Problem Addressed

Pastoralist communities in Shinile district of Somali Regional State of Ethiopia suffer from erratic rainfall and prolonged drought, resulting in very limited access to water. Furthermore, communities suffer from severe degradation of natural resources, like poor grazing lands, poor livestock productivity, and the subsequent reduction of livelihoods. This weakens resiliency to climatic shocks such as droughts, and forces pastoralists and agro-pastoralists to frequently move to different places. This movement aggravates competition over scarce pasture and water resources and causes conflicts as well as premature depletion of resources. Drilling boreholes, a traditional solution to providing water for a community, is expensive and not always effective or reliable.

Innovative Approach

The Pastoralist Welfare Organization’s innovative zero-evaporation underground water cisterns have increased water security for pastoralist communities in rural Ethiopia. They require low-cost technologies, cisterns, and irrigation canals so that they can be easily managed and repaired by unskilled community laborers. PWO’s low-tech innovations also ensure that communities have a much more reliable source of water and therefore food and water security, even during periods of drought. Their double silt traps have reduced the amount of silt and debris entering the main cisterns. The cisterns also have built-in water fetching man-holes and in-let doors with fixed wire-mesh, and the cisterns are covered with corrugated iron sheets to avoid evaporation.

These zero-evaporation underground water cisterns have been so successful that they have been adopted by the government, who has now installed more than 700 of them. Local water committees manage the cisterns, and households are required to pay a small fee for their water use; this ensures a steady stream of income to pay for repairs and maintenance. PWO is also engaged in building cement catchments to collect runoff from watering fields, further integrating water resource management between human and agricultural needs.

Program Solution

As a national NGO founded and operating in these very arid lands, Pastoralist Welfare Organization (PWO) has designed alternative and innovative WASH interventions. These interventions are separate for human and livestock populations and focus on harvesting run-off rainwater. Under this program, 18 underground cisterns (336 m3 capacity), 6100 meters of concrete irrigation canals, and 5 public water points were developed. The underground cisterns have double silt traps, and each cistern provides water to 50-100 households for an average of 98 days. Each household receives approximately 60-80 liters per day.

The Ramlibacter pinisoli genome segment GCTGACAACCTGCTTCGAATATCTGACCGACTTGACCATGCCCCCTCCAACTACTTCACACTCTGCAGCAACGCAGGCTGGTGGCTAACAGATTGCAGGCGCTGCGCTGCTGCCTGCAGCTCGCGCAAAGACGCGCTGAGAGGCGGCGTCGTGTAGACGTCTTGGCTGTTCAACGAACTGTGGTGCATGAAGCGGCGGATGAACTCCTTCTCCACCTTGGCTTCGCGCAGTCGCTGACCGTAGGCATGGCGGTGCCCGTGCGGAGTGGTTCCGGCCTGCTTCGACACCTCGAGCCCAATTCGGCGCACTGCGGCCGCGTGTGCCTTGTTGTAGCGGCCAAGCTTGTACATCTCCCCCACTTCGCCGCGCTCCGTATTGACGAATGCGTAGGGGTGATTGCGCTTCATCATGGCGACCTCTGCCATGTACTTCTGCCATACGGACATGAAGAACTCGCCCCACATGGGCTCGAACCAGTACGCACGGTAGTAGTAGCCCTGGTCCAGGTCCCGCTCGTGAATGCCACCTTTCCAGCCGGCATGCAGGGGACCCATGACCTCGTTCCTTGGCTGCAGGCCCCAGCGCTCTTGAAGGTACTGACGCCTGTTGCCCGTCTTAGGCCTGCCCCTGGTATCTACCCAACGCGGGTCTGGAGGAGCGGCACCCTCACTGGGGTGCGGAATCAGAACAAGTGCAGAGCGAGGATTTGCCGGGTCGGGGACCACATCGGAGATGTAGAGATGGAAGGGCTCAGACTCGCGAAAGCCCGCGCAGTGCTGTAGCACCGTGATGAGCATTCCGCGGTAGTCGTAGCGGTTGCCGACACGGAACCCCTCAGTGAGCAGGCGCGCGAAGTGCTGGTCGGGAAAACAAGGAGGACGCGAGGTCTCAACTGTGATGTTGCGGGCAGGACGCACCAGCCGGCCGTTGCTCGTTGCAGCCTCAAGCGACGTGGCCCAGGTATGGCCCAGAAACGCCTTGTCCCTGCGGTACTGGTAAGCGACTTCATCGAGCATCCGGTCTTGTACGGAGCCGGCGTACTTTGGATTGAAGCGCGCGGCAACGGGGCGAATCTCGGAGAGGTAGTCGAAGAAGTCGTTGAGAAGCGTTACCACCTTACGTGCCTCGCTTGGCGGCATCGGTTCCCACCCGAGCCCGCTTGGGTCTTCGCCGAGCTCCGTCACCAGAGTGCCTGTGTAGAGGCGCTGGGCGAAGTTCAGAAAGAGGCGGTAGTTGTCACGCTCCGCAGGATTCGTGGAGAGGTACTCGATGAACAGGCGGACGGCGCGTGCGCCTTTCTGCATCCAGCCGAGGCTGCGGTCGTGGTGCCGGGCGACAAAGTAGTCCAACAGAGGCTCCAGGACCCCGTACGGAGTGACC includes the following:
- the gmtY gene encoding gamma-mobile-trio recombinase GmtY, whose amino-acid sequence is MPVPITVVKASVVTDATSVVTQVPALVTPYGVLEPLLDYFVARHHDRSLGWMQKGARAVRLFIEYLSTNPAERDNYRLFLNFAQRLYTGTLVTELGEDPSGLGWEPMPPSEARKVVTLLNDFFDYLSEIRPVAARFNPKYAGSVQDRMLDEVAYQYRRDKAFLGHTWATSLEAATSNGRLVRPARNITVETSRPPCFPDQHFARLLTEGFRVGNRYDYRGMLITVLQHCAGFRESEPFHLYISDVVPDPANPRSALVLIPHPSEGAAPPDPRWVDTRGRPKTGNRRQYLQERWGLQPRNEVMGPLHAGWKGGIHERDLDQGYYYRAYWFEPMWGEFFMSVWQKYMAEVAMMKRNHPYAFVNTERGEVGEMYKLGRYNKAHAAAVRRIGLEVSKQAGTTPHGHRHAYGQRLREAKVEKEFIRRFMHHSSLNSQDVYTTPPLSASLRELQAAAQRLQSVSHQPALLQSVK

The underground cisterns, public taps and irrigation canals are institutionalized under water/irrigation water management committees (WASHCOs) with 7 members each, including 3 women. The WASHCOs are trained on cistern repairs, sanitation and hygiene practices, catchment rehabilitations, fee collections and management. They also promote public health practices, including safe water chains, jerry can washing, community cleaning campaigns, hand washing, breast washing before feeding, and more. The WASHCO management committees lead various activities to mobilize the community on the periodic de-siltation of cisterns, canals, water management and fee collections, catchment rehabilitations and the cleaning and fencing of cisterns and public taps. The concrete canals have reduced percolation and seepages, particularly during drought periods. More than 150 hectares of irrigable lands are now under irrigation and food security has largely improved.

The water harvesting intervention has relieved pastoralists and agro-pastoralists from displacement, competition over resources elsewhere, and the loss of lives and assets through conflicts. The spring development and usage both for drinking and irrigation has contributed to the food security, hygiene and sanitation practices in these areas. More than 400 families are enabled to grow diversified food and fodder crops. These households have also increased hygiene and sanitation practices through various community sensitization and awareness raising sessions. These communities now have more resilient livelihoods particularly during critical water and food deficit months.